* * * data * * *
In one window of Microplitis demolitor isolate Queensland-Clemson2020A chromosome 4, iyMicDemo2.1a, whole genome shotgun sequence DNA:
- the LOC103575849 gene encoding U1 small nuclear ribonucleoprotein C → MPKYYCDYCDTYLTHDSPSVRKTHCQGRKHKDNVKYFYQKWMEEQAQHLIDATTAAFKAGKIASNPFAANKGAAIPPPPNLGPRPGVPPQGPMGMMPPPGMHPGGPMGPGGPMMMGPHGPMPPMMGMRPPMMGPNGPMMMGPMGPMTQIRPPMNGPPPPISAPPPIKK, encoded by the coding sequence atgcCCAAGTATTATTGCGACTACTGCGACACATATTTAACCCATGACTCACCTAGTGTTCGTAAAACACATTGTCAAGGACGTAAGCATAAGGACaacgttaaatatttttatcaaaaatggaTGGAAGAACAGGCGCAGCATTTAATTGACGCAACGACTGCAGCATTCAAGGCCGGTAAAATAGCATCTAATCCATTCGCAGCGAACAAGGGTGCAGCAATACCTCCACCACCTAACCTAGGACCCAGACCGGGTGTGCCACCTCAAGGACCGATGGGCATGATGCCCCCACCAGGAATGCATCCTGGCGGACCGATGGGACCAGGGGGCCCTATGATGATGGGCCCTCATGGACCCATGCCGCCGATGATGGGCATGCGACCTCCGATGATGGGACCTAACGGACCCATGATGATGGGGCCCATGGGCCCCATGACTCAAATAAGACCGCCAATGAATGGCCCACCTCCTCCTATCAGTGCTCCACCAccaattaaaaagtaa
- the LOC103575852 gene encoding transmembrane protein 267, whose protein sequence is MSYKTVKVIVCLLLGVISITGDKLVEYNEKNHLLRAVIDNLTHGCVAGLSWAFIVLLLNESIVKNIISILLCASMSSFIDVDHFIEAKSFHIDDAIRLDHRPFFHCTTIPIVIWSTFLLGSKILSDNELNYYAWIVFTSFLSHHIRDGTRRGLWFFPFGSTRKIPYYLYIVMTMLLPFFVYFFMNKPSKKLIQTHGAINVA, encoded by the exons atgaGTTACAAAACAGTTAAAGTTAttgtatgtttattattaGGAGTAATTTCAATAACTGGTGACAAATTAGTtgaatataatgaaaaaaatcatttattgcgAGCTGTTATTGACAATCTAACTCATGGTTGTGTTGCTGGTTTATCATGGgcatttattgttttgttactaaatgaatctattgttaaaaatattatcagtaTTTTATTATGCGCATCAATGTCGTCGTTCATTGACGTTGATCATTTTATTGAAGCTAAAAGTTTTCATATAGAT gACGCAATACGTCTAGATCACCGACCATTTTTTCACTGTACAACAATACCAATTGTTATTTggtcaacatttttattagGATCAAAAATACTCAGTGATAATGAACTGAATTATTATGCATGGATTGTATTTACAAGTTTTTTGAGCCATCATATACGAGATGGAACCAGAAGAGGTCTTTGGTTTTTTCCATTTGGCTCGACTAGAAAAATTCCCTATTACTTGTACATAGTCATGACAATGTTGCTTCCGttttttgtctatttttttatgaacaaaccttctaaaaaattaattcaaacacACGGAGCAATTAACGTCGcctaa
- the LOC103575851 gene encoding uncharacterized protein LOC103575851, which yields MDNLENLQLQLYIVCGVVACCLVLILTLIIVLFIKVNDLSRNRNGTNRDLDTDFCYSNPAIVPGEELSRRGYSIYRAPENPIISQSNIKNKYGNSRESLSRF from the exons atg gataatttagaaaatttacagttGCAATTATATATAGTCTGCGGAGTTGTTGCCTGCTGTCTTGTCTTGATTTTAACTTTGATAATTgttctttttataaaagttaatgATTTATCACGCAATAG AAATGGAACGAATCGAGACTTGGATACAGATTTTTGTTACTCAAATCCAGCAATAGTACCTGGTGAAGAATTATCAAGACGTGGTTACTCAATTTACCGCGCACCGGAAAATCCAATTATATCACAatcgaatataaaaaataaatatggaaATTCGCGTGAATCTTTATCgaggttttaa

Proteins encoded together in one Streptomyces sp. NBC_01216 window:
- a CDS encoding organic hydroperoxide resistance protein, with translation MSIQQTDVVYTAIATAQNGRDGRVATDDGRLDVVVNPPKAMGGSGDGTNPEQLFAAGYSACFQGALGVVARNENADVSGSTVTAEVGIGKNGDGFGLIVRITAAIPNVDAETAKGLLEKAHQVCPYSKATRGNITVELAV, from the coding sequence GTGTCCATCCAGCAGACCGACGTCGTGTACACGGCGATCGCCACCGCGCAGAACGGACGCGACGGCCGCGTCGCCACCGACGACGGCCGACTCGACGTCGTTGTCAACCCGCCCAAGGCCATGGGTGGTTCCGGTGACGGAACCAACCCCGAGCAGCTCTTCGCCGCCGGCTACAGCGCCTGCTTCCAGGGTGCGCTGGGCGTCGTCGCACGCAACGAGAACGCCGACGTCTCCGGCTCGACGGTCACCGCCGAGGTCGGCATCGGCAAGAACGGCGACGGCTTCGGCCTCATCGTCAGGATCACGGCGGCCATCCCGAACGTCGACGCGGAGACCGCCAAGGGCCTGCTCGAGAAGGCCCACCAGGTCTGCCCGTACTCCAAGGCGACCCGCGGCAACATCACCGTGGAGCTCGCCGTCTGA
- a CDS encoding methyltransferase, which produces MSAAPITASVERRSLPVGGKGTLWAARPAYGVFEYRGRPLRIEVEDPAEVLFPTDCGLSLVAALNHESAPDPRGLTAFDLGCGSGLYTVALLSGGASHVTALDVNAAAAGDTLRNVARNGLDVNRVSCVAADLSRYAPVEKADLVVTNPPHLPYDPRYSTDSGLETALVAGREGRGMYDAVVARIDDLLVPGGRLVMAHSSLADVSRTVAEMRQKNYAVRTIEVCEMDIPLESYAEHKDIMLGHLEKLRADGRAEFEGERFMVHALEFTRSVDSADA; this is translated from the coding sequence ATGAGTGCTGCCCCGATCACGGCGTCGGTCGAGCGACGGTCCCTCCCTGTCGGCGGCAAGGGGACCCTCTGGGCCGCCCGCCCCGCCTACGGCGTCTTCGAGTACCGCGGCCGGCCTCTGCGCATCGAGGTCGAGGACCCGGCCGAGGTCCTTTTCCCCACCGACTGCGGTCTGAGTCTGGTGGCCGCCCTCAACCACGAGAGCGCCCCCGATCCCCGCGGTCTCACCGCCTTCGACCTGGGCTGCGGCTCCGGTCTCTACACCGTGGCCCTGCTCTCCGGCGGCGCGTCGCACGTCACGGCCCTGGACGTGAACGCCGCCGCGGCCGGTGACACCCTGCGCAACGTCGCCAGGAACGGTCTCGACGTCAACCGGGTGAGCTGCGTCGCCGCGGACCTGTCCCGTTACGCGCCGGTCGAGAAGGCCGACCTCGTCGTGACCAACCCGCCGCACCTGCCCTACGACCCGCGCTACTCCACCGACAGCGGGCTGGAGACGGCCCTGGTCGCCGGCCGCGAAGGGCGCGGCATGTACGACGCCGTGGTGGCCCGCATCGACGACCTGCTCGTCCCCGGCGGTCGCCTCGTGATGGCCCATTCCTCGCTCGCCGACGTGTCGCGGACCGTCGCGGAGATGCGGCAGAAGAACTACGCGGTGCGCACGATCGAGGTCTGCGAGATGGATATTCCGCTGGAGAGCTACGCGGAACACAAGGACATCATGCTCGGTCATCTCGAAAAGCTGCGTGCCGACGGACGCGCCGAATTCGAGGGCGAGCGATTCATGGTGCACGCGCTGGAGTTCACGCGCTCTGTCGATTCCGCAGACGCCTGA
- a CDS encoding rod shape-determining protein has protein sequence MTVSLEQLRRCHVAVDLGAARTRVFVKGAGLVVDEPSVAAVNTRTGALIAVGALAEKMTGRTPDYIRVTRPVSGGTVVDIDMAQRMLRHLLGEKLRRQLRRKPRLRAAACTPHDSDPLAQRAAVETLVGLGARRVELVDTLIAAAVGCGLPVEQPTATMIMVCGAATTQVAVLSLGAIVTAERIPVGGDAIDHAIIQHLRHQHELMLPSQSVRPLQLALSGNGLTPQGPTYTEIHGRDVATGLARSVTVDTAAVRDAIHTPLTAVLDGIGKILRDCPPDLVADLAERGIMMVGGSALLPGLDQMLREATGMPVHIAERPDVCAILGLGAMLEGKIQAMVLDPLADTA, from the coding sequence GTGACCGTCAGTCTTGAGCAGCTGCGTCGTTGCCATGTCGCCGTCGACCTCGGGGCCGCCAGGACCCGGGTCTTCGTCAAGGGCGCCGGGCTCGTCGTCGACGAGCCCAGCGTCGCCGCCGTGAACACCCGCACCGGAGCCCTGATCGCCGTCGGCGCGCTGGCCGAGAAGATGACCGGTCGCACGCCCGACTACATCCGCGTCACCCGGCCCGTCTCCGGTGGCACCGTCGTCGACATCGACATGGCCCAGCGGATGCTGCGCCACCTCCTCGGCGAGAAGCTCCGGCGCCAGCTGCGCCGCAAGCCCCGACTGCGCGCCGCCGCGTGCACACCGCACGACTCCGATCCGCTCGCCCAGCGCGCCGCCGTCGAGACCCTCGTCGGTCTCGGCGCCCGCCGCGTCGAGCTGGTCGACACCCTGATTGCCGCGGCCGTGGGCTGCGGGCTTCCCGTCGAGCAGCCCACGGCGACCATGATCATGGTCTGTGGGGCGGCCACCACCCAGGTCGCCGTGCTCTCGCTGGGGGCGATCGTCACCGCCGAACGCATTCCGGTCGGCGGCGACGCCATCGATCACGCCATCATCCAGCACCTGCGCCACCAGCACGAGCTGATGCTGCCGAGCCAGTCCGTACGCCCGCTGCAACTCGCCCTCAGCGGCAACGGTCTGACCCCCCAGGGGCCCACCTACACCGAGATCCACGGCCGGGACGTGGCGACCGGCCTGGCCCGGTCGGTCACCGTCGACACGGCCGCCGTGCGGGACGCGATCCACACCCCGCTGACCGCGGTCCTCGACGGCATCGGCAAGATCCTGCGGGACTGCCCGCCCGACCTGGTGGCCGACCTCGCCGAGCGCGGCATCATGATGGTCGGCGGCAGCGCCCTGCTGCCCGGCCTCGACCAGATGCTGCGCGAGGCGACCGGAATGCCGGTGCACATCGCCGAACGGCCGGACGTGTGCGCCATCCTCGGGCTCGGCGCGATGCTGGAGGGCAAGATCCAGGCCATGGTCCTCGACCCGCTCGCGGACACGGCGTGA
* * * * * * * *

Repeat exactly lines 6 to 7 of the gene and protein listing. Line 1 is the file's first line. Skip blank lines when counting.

- a CDS encoding organic hydroperoxide resistance protein, with translation MSIQQTDVVYTAIATAQNGRDGRVATDDGRLDVVVNPPKAMGGSGDGTNPEQLFAAGYSACFQGALGVVARNENADVSGSTVTAEVGIGKNGDGFGLIVRITAAIPNVDAETAKGLLEKAHQVCPYSKATRGNITVELAV, from the coding sequence GTGTCCATCCAGCAGACCGACGTCGTGTACACGGCGATCGCCACCGCGCAGAACGGACGCGACGGCCGCGTCGCCACCGACGACGGCCGACTCGACGTCGTTGTCAACCCGCCCAAGGCCATGGGTGGTTCCGGTGACGGAACCAACCCCGAGCAGCTCTTCGCCGCCGGCTACAGCGCCTGCTTCCAGGGTGCGCTGGGCGTCGTCGCACGCAACGAGAACGCCGACGTCTCCGGCTCGACGGTCACCGCCGAGGTCGGCATCGGCAAGAACGGCGACGGCTTCGGCCTCATCGTCAGGATCACGGCGGCCATCCCGAACGTCGACGCGGAGACCGCCAAGGGCCTGCTCGAGAAGGCCCACCAGGTCTGCCCGTACTCCAAGGCGACCCGCGGCAACATCACCGTGGAGCTCGCCGTCTGA
- a CDS encoding methyltransferase, which produces MSAAPITASVERRSLPVGGKGTLWAARPAYGVFEYRGRPLRIEVEDPAEVLFPTDCGLSLVAALNHESAPDPRGLTAFDLGCGSGLYTVALLSGGASHVTALDVNAAAAGDTLRNVARNGLDVNRVSCVAADLSRYAPVEKADLVVTNPPHLPYDPRYSTDSGLETALVAGREGRGMYDAVVARIDDLLVPGGRLVMAHSSLADVSRTVAEMRQKNYAVRTIEVCEMDIPLESYAEHKDIMLGHLEKLRADGRAEFEGERFMVHALEFTRSVDSADA; this is translated from the coding sequence ATGAGTGCTGCCCCGATCACGGCGTCGGTCGAGCGACGGTCCCTCCCTGTCGGCGGCAAGGGGACCCTCTGGGCCGCCCGCCCCGCCTACGGCGTCTTCGAGTACCGCGGCCGGCCTCTGCGCATCGAGGTCGAGGACCCGGCCGAGGTCCTTTTCCCCACCGACTGCGGTCTGAGTCTGGTGGCCGCCCTCAACCACGAGAGCGCCCCCGATCCCCGCGGTCTCACCGCCTTCGACCTGGGCTGCGGCTCCGGTCTCTACACCGTGGCCCTGCTCTCCGGCGGCGCGTCGCACGTCACGGCCCTGGACGTGAACGCCGCCGCGGCCGGTGACACCCTGCGCAACGTCGCCAGGAACGGTCTCGACGTCAACCGGGTGAGCTGCGTCGCCGCGGACCTGTCCCGTTACGCGCCGGTCGAGAAGGCCGACCTCGTCGTGACCAACCCGCCGCACCTGCCCTACGACCCGCGCTACTCCACCGACAGCGGGCTGGAGACGGCCCTGGTCGCCGGCCGCGAAGGGCGCGGCATGTACGACGCCGTGGTGGCCCGCATCGACGACCTGCTCGTCCCCGGCGGTCGCCTCGTGATGGCCCATTCCTCGCTCGCCGACGTGTCGCGGACCGTCGCGGAGATGCGGCAGAAGAACTACGCGGTGCGCACGATCGAGGTCTGCGAGATGGATATTCCGCTGGAGAGCTACGCGGAACACAAGGACATCATGCTCGGTCATCTCGAAAAGCTGCGTGCCGACGGACGCGCCGAATTCGAGGGCGAGCGATTCATGGTGCACGCGCTGGAGTTCACGCGCTCTGTCGATTCCGCAGACGCCTGA